Sometimes I cannot wait to grow older. I know, you don’t hear that spoken often from a person’s mouth these days, much less a woman’s. But it’s true. That thought most recently came to me as Country Man and I pulled into the small Sunday service, and I watched an older woman smile freely and wave as we searched for a place to park. Looks like someone saved us a spot, he said, as we squeezed into an opening five cars from the front of the building.
At 27, I am slowly beginning to notice the subtle hints of not being 20 anymore. Like the teeny tiny creases around my eyes and hands that were certainly not there three years ago …
I talk with my older friends, some silver-haired and some not, and there is an undeniable shine lighting up their eyes that draws me to them. Behind that shine, surrounded by many creases and folds, lies years of experiences that have formed into wisdom. It’s in witnessing their wisdom that I am not afraid to grow older.
Not every older person has that shine in their eyes that speaks wisdom, however. Some old people are just plain rude, perhaps due to many years of harboring old offenses while not acknowledging the pain they have caused others. They are calloused, rough and sometimes cruel.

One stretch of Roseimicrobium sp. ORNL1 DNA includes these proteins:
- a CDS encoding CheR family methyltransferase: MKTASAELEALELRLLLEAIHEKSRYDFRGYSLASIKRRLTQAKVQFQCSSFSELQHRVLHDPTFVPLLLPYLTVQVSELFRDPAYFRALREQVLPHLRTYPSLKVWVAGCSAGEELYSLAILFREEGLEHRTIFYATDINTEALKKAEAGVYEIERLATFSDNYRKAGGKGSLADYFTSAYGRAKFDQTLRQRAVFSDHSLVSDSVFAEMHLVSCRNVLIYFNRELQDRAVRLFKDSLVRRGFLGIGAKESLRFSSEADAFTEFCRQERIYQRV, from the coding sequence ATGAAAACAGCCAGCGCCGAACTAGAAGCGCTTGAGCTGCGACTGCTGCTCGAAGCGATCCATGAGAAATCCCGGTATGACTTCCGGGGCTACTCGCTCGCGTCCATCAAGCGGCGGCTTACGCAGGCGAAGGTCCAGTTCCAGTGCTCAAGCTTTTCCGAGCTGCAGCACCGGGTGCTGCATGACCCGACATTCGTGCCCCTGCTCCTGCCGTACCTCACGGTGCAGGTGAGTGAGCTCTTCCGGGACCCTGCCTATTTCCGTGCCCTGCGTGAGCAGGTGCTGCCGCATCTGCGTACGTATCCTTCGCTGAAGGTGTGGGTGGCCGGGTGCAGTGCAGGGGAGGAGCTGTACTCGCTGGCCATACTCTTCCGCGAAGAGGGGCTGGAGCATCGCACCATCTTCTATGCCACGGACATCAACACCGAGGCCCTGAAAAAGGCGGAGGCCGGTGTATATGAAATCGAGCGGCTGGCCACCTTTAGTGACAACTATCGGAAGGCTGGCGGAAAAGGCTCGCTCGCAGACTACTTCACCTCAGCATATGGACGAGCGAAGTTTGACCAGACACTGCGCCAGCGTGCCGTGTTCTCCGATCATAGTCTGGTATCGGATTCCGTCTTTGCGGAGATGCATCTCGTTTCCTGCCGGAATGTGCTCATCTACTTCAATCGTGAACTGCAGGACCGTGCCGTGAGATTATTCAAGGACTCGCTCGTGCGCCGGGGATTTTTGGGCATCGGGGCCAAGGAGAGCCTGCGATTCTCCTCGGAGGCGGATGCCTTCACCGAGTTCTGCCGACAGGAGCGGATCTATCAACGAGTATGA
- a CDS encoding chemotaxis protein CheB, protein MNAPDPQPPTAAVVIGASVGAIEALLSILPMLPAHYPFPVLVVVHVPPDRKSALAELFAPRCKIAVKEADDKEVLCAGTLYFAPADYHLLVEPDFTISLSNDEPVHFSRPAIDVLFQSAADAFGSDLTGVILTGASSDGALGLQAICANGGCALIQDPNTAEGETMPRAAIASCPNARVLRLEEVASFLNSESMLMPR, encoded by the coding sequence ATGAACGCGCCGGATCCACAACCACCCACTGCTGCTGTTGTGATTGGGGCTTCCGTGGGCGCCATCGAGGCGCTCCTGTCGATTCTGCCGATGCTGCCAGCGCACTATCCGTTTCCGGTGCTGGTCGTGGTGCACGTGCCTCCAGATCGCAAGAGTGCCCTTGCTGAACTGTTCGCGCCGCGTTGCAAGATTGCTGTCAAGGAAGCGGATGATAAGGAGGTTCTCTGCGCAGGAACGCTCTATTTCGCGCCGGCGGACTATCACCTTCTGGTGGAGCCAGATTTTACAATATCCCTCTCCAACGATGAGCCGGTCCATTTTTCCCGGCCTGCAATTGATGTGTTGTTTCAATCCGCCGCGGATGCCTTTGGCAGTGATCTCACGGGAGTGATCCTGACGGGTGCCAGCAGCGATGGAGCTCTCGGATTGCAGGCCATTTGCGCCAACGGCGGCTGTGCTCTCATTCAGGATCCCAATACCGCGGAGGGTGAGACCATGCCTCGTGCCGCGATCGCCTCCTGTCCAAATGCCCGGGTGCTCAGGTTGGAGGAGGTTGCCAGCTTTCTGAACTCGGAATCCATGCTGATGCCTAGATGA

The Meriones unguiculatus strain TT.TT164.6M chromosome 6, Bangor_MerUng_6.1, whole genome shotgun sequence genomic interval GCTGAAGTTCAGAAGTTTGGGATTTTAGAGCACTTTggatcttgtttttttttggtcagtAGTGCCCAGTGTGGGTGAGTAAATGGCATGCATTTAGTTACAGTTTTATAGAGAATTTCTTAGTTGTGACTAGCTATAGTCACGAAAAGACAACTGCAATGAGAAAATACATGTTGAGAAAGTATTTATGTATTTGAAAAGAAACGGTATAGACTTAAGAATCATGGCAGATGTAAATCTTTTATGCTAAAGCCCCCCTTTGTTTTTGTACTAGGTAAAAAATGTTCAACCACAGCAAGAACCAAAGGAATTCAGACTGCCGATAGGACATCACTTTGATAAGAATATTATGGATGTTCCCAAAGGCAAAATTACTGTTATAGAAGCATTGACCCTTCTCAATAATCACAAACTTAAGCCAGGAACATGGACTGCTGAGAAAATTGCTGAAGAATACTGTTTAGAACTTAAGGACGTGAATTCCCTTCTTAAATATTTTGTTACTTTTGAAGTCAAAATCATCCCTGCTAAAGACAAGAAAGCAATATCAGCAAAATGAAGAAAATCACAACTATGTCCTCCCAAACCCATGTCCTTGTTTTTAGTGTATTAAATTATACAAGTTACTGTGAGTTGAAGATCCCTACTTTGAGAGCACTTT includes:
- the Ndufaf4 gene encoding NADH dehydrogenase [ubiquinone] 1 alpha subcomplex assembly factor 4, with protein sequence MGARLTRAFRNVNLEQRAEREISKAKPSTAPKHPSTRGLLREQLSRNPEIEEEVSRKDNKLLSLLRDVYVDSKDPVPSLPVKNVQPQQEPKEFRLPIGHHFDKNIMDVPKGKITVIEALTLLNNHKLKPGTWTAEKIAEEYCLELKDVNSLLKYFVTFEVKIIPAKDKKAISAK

As I write this, I think of last night’s Lenten service I helped serve. A woman in her late 70s (we’ll call her Norma) impatiently hands me her empty styrofoam coffee cup, unsmiling, asking (demanding) for more. I smile, and say I’m on it.
I am learning there are old fools and wise young, bright eyes and dark ones, too. I think of the energetic homecoming queen a few miles west, with a heart set on fire to love all she meets. I also think of the 80 year-old in the same direction, who is easily angered, speaks harshly, and has a way of cutting people down, especially his only son.
Last night as we were driving home, I looked at my husband, and to those lines forming around his eyes. I felt thankful for this man and those wrinkles and crinkles and large, calloused working hands.
I also thought about before we left the church, when Norma surprised me by coming up to the kitchen once more, thanking everyone for the bars and coffee and all the work. I thought about how she just stood in front of the counter for a while, watching, with a hint of a smile hiding in those pursed, unreleased lips, and that maybe a little light shone behind those eyes after all …